The mint is up and my blood is percolating. I feel positively frisky, at least on the few days that the thermometer has managed to make it above 70.
It is time for the Kentucky Derby, the first leg of horse racing's Triple Crown. Come half past five Saturday afternoon as the colts canter toward the starting gate at Churchill Downs in Louisville, I will be gathered with the family around the television set in Baltimore, sticking springs of mint into every available glass.
For traditionalists like me, there is only one potable on Derby Day. Namely the real, hot-damn, honey-lamb mint julep. Similarly, I feel the only correct way to make a julep is my way. This is a technique that requires mint leaves, a muddler, a little powdered sugar, secret ingredients, mountains of battered ice, a river of bourbon and a large dose of outlandish behavior.
The powers of this mint julep are legendary. It has been known to give accountants a sense of humor, to give Kansans a southern drawl and to give folks who don't know Secretariat from Mr. Ed a feeling of certainty that they can predict the Derby winner.
Drinking the julep is, in my view, a religious experience. And like many such experiences, it often brings on the urge to take a nap.
Once, for example, a newcomer to my juleps was so overcome by the elixir, that he meandered out to our front porch and began tossing off his clothes.
Since that incident we have moved to another house, and have stopped dispensing juleps to anyone other than next-of-kin. Every once in a while I see the julep-afflicted stripper. He has appeared on television shows where panels of distinguished Washington correspondents alternately shout at each other and lament what is happening to the nation.
I would like to say that I actually remembered what insights my friend had to offer on matters of state. But all I really remember is the sight of his standing on my front porch in his boxer shorts, lamenting that my juleps made him want to lie down.
I have to admit that the julep is not widely loved. At our house, my wife, known in earlier Derby days as "Mrs. Colonel," has joined the ranks of the soda-sippers, our kids.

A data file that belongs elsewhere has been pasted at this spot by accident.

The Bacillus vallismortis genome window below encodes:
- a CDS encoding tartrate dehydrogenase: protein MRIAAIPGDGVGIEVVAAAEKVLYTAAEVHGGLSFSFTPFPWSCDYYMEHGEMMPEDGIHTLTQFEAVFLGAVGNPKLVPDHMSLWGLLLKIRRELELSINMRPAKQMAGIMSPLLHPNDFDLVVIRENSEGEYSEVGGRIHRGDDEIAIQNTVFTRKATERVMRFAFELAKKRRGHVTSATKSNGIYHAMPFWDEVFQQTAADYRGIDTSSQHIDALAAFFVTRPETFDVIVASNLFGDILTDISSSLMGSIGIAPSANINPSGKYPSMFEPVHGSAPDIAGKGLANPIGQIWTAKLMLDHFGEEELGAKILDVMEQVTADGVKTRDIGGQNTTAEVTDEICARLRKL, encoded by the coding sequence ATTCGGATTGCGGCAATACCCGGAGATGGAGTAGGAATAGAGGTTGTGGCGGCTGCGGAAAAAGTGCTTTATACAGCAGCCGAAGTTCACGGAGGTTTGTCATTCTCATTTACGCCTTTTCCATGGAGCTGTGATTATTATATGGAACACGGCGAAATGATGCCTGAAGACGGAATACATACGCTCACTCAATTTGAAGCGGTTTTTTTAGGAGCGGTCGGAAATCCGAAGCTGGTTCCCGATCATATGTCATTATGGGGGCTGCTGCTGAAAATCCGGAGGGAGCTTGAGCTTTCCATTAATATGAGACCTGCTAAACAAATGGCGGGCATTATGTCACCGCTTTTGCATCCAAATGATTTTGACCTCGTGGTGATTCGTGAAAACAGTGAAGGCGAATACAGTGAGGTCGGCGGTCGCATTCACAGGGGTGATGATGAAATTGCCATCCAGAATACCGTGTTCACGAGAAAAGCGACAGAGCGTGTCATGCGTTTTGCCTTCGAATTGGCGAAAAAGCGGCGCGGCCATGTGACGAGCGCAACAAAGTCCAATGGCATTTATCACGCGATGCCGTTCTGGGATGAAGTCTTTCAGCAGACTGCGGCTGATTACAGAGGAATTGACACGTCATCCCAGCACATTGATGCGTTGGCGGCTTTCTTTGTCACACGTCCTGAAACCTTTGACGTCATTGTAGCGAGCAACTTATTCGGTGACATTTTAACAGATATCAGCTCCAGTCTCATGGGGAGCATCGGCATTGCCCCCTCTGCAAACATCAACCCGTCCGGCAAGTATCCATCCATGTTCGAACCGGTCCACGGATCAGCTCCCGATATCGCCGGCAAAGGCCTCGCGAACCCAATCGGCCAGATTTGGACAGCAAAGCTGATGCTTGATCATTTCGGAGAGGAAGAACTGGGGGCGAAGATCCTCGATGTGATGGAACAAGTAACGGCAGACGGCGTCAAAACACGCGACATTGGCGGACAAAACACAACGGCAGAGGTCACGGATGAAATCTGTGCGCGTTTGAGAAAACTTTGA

To me the idea of julep without bourbon is heresy, but lately my ideas seem to be holding less and less sway, especially within my family.
So while I now permit bourbon-free beverages to be served at our house on Derby day, I do require that all drinks have a mint leaf in them, and that everybody pick a horse.
Some rules I won't bend.
This year in addition to my time-tested warhorse julep, I am thinking of whipping up Derby day libations that don't make the imbibers nod off.
There is the "Mint Condition," a non-alcoholic drink made with ginger ale and mint that looks promising. It comes from "The Non-Alcoholic Pocket Bartenders Guide" by Jill Cox (Fireside Books, $7.95)
I am sticking with the old style mint julep. But then again I haven't picked a Derby winner since Riva Ridge in 1972.
3 sprigs fresh mint
2/3 cup boiling water
Infuse mint with water for 15 minutes. Whir in a blender until it colors the water and is finely chopped. Strain, using the back of a spoon to press out liquid. Cool, then chill. Pour into a glass and top with ginger ale.
4 to 6 mint leaves
2 tablespoons powdered sugar
2 tablespoons club soda (secret ingredient)
1 sprig of mint
Muddle mint leaves (clobber them up with wooden stick or spoon). Add powdered sugar, add secret ingredient. Let sit, while you pulverize ice cubes. Wrap cubes in towel, place on cutting board, and smack towel with crab hammer. Fill julep cup with battered ice.
Pour bourbon to top of cup. Put in straw, clipped so top of straw touches top of cup. Add spring of mint close to straw so that nose of sipper touches the mint.